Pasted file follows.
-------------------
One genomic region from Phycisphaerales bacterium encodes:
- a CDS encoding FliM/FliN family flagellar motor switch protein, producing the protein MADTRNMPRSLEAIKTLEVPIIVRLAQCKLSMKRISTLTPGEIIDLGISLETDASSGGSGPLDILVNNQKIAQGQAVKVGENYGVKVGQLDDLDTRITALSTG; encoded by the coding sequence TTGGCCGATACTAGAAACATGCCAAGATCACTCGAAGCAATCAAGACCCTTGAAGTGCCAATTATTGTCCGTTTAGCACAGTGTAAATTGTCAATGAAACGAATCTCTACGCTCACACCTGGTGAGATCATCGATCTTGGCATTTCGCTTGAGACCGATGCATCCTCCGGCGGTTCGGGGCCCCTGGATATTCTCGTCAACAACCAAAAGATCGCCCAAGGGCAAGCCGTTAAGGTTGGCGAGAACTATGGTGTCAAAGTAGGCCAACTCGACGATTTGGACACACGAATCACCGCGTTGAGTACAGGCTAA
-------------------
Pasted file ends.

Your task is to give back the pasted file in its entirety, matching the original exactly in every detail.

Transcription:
One genomic region from Phycisphaerales bacterium encodes:
- a CDS encoding FliM/FliN family flagellar motor switch protein, producing the protein MADTRNMPRSLEAIKTLEVPIIVRLAQCKLSMKRISTLTPGEIIDLGISLETDASSGGSGPLDILVNNQKIAQGQAVKVGENYGVKVGQLDDLDTRITALSTG; encoded by the coding sequence TTGGCCGATACTAGAAACATGCCAAGATCACTCGAAGCAATCAAGACCCTTGAAGTGCCAATTATTGTCCGTTTAGCACAGTGTAAATTGTCAATGAAACGAATCTCTACGCTCACACCTGGTGAGATCATCGATCTTGGCATTTCGCTTGAGACCGATGCATCCTCCGGCGGTTCGGGGCCCCTGGATATTCTCGTCAACAACCAAAAGATCGCCCAAGGGCAAGCCGTTAAGGTTGGCGAGAACTATGGTGTCAAAGTAGGCCAACTCGACGATTTGGACACACGAATCACCGCGTTGAGTACAGGCTAA